I first noticed it last March, during Women's History month. Some of my readers who subscribed to my blog had their email subscriptions bounced by their ISPs. The first time it happened I only lost a couple of subscribers, and while I'm always disappointed to lose readers I didn't worry a lot about it. The second time the same thing happened I lost even more subscribers. That's when I became concerned.
When I looked back on the two blog posts I'd written that triggered those events I realized immediately what was going on. Can you guess? Without mentioning those two blog posts by name (and risk getting this post bounced too) let me just say that they were articles I'd written about the history of various items of women's clothing. The ISPs had bounced some of my reader's subscriptions to my blog because I'd used some trigger words in those posts. Which words were triggers? I can't say for sure but I can make a few good guesses. Did those folks who lost their email subscription to my blog still continue to read it? I have no idea.
Like most of my fellow genea-bloggers, I'm concerned about my readership. I've worked hard for quite a while now to build it up and I certainly don't want to shoot myself in the foot by writing content that will lose it for me. On the other hand, I've got what I think are some interesting genealogy articles in mind that I'd like to write but I'm worried about setting off ISP triggers and losing readership again. Nobody tells you the rules on this sort of thing. I don't even know for sure what words I need to avoid. Am I copping out by not writing the articles because I'm concerned about my readership numbers? Or am I foolish to write what I know may well lose me readers? This is my dilemma.
Before I go any further, let me just play this safe and say that for the purposes of this post I will refer to the three letter word that starts with s and ends with x as _e_.
I've made no secret of my background. I've previously mentioned that I majored in psychology and minored in sociology as an undergrad and went on to earn an MSW (Masters in Social Work). I worked for years as a clinical therapist and the subject of _e_ is something I'm quite comfortable discussing and writing about. I had to take classes in _e_ therapy as a student and became desensitized to even the most graphic discussions on the subject. Having said that, I realize that this blog is not the place for open discussions of _e_. It's about genealogy and family history (OK and sometimes it's about Stephanie Plum books ;-) and the other stuff doesn't belong here.
Or does it?
Where would we be today if not for _e_? Isn't it the very basis of family history? Whether we openly acknowledge it or not we wouldn't be here today if grandma and grandpa weren't doing the late night tango. It is a fact of life. And a fact of family history. Mind you, I'm not thinking about turning this blog into one about _e_ and genealogy (although that would be fun wouldn't it?). But the articles I want to write would include certain elements of a _e_ ual nature and to try to write them without mention of such would be like trying to avoid mentioning the 800 lb gorilla in the room.
I've thought about trying to use things like "_e_" for word substitutes but I don't think that would work well. It's easy enough to do when it's only the one word I'm substituting but to try to come up with enough substitutions for even a small number of might-be-trigger words would create a downright comical post. And while I'm all in favor of lighthearted banter when it comes to discussions involving _e_ I don't want to turn a serious subject into a comedy.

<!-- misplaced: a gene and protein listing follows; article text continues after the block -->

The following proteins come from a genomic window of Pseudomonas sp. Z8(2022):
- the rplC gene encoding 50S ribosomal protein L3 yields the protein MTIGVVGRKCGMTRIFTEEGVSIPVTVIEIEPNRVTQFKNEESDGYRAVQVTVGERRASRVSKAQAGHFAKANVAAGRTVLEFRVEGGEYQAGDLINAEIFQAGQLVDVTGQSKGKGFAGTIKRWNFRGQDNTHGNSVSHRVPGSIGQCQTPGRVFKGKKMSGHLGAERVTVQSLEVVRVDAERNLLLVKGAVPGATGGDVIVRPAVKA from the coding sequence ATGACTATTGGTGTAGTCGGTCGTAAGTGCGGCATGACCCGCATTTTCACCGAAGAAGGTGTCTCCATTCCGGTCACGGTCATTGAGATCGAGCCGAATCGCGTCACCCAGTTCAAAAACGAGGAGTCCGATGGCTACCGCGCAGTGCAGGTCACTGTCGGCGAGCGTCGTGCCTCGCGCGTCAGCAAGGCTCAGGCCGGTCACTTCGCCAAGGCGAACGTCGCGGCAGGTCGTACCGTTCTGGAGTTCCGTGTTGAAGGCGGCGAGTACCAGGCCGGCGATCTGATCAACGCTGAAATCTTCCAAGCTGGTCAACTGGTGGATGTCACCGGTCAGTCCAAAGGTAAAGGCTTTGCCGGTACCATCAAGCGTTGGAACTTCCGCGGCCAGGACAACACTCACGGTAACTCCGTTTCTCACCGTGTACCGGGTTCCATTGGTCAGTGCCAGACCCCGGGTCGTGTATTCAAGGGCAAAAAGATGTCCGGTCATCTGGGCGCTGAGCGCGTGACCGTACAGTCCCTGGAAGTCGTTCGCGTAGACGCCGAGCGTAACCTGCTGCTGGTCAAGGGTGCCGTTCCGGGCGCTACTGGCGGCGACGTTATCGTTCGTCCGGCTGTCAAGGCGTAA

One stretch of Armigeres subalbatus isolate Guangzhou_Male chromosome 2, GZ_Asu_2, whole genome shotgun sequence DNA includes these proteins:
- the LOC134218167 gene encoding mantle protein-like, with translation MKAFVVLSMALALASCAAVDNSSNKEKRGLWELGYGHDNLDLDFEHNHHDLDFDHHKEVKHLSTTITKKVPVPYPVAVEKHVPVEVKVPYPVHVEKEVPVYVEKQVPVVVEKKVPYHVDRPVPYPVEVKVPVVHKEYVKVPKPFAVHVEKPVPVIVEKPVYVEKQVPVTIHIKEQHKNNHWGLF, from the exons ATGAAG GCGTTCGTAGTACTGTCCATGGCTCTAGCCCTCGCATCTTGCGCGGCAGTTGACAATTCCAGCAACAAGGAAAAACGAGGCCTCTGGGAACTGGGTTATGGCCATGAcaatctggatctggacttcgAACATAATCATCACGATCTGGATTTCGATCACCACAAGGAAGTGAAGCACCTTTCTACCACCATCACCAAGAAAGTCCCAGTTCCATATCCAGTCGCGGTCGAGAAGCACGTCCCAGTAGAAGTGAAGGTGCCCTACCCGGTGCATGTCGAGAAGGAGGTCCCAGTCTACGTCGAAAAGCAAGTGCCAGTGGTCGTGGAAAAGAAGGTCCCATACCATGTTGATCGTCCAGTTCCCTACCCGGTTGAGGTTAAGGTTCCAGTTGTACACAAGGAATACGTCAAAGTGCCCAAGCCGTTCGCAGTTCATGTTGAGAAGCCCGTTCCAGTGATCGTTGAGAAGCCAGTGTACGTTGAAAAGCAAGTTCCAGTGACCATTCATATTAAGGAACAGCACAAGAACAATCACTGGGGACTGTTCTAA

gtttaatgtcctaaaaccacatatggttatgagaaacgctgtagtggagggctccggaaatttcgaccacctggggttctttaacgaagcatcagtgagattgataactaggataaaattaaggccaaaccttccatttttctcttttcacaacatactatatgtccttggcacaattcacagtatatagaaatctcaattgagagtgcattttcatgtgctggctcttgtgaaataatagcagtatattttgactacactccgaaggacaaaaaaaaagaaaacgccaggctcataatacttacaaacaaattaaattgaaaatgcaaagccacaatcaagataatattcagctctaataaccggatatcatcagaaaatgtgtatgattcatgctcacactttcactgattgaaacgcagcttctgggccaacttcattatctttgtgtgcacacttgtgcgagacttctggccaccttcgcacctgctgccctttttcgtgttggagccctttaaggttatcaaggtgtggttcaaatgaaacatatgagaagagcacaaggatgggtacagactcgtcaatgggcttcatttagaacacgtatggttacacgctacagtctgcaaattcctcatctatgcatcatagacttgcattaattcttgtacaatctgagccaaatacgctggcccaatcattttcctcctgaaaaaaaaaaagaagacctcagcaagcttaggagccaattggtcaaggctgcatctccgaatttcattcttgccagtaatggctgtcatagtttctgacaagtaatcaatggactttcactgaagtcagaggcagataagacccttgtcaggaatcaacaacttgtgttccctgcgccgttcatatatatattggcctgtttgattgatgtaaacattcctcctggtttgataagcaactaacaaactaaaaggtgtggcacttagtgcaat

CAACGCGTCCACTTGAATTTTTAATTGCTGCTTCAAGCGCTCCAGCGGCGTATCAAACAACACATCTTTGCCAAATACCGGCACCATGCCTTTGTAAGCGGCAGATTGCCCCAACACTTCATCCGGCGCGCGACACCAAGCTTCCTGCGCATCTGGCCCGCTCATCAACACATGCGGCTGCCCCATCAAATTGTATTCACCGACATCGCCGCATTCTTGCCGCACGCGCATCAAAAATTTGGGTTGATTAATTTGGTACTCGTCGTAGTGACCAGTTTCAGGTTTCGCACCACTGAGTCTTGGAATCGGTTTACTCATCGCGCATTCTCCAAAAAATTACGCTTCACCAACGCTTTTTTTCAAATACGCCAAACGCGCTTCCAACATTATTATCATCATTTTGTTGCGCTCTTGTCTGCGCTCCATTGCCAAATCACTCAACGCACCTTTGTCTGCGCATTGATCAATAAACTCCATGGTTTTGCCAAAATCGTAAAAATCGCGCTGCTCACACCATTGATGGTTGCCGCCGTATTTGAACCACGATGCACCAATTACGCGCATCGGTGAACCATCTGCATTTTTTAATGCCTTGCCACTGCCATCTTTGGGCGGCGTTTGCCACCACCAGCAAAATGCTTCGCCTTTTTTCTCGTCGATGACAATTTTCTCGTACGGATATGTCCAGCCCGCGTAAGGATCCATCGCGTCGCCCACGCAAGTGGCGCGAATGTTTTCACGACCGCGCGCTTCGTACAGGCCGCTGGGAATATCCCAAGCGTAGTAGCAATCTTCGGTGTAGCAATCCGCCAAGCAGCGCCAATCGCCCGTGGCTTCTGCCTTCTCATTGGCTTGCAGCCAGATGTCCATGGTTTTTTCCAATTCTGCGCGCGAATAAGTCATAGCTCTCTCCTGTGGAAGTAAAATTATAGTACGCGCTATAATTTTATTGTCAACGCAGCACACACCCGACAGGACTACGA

Doesn't this post feel awkward to read, like I'm dancing around instead of being straight foreword? It certainly feels that way as I'm writing it. Yeesh.
There are so many unknowns to consider... Does the vocabulary in "comments" get screened by ISPs so that even if I avoid using trigger words I could lose subscribers if those who write comments don't? And what about outside links... if my fellow bloggers were to mention my article and naively use the trigger words I'm trying to avoid, will that somehow reflect negatively on my blog and drop it's rankings/ratings because it becomes associated with those trigger words?
So where do I go from here? I'd really like to hear from you, my readers. If your email subscription got bounced by your ISP would you still read my blog regularly? If you're a blogger, would you avoid mentioning my articles (when you otherwise might not have) because it might trigger a loss in your own readership? How concerned are you about your readership numbers? How interested are you in reading what I might write on this subject anyway? Would you be offended by the idea and quit reading my blog if I were to discuss _e_ and family history here? Am I over thinking this?
I would appreciate your feedback on this subject. Please use discretion when making your comments and avoid what might be trigger words. And for heaven's sake don't write a blog post saying "Jasia's considering writing about genea- _e_ on her blog" and then link to this article! If you don't feel comfortable writing a comment, please at least vote in the poll I've place in the column on the right. Thank you for your thoughtful consideration and feedback.
Now tell me, what are your thoughts?